Farmers are no stranger to technology. We have giant tractors gaining automation, automatic feeders in the barn, and greater yields in the fields.

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Over the years, farmers have adopted more and more technology but there are some people that still think farming is a low-tech, old-fashioned job that keeps farmers living in the past. This idea Cargill Vice President of Animal Nutrition and Health Ruth Kimmelshue says this is a misconception many farmers are dealing with.

I actually think agriculture is pretty good at adopting technology when I first started in the industry around the mid-80s. The average corn yield in the United States was about 125 bushels to an acre. Today, we know that the average corn yield in the United States is about 225 bushels to the acre plus or minus.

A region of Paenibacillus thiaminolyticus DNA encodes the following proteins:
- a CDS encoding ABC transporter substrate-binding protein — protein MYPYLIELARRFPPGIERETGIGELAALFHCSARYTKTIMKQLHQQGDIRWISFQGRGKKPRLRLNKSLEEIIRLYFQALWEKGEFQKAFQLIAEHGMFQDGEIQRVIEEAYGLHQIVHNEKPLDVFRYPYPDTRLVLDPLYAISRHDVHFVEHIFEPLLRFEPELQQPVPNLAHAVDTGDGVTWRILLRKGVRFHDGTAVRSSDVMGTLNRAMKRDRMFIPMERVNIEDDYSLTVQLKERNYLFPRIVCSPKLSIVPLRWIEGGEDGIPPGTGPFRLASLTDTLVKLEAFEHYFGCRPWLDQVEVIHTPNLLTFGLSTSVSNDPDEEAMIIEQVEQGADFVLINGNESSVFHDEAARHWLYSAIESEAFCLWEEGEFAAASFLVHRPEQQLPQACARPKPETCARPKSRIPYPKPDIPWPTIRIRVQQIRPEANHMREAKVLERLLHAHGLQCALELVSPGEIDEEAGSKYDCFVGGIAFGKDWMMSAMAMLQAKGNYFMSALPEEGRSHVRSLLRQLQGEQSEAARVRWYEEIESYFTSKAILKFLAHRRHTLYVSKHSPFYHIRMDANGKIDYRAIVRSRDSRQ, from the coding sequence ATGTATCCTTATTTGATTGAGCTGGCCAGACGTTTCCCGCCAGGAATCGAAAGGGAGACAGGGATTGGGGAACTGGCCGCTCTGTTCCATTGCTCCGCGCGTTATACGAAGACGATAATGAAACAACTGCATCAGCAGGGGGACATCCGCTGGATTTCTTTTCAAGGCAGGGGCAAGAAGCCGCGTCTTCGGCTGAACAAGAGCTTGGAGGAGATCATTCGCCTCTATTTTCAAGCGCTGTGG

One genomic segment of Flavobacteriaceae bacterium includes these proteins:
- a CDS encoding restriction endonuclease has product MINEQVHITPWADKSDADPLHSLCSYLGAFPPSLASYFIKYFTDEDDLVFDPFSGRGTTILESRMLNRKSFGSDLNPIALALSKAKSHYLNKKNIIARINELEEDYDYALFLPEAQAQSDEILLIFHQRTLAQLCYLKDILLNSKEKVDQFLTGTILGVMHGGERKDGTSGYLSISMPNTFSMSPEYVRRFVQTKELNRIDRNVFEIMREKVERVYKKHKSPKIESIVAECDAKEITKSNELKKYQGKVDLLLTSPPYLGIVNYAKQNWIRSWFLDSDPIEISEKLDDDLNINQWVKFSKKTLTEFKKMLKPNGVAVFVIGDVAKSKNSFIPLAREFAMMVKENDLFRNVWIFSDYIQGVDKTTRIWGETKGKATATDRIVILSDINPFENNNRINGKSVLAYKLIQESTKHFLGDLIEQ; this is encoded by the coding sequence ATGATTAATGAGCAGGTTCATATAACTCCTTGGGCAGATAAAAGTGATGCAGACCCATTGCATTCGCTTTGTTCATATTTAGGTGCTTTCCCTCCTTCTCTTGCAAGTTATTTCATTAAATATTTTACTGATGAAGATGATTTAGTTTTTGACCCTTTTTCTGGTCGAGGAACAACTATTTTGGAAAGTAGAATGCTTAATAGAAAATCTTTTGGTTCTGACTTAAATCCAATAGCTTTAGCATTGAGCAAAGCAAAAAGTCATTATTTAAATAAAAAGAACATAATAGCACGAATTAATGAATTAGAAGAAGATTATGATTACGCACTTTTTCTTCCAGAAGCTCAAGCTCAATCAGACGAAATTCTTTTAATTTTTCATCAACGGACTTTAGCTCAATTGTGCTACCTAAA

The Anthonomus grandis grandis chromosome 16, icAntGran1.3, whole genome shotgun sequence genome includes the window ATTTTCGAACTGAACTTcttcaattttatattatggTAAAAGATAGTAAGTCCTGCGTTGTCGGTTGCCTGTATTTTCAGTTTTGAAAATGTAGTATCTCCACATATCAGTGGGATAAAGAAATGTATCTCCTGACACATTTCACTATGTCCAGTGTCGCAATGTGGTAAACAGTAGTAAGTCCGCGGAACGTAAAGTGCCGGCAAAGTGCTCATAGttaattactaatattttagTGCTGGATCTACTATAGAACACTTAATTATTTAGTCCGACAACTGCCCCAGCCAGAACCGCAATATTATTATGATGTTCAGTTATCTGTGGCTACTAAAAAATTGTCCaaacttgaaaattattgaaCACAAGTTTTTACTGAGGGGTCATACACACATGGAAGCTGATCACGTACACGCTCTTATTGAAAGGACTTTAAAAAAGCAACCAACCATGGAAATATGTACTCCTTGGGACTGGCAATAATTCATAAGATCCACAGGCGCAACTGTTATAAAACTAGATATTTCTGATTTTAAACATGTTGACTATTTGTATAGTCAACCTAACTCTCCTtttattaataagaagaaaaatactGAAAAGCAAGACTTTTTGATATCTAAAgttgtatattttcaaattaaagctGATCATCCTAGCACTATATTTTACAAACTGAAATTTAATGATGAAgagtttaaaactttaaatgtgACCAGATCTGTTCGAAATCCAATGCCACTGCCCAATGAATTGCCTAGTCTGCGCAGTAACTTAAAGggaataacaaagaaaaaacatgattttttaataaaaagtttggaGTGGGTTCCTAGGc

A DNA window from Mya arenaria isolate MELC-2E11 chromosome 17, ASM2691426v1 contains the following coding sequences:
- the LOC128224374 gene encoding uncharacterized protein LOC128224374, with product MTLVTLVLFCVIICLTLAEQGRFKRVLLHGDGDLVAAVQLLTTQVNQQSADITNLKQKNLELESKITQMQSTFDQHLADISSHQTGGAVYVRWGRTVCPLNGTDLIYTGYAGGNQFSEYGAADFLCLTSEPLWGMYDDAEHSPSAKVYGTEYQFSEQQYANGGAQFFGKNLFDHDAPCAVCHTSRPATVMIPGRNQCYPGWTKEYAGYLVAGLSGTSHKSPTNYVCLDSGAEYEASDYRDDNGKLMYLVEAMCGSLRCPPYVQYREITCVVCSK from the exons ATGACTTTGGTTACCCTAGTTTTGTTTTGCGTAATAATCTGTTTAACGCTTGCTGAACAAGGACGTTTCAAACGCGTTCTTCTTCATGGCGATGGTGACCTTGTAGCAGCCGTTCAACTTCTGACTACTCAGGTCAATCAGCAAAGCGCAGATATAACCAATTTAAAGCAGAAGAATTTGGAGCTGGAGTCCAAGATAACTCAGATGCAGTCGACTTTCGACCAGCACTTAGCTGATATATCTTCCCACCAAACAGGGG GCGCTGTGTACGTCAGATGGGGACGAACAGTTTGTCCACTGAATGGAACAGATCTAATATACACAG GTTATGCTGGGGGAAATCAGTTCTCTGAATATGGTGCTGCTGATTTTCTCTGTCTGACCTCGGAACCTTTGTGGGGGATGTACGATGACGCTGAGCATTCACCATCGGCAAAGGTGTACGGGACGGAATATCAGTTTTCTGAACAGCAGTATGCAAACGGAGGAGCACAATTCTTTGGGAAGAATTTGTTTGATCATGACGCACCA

At Cargill, Kimmelshue says, they have been using technology to dive into data analytics to help farmers in their operations.

One of the things that we're doing in our animal nutrition business is helping our producers to put together the data that they have at their fingertips, to capture that data and to analyze that data to produce to use that analysis to create insights that will create that will produce better outcomes.

But that’s not where technology stops. Farmers have been turning to technology to help address labor shortages in rural areas of the country. And even when you can find employees, it may not be the best plan to have them do what a robot can do… which is where technology comes into play.

Replace them with automation so that then we can free up the human beings to do some of the things that we need them to do uniquely more knowledge work. More of the precise activities that a machine can't do.

So no, when it comes to farming, it is no longer an industry that relies on manual labor. There is so much more technology that is running behind the scenes to keep these farms running and efficient.

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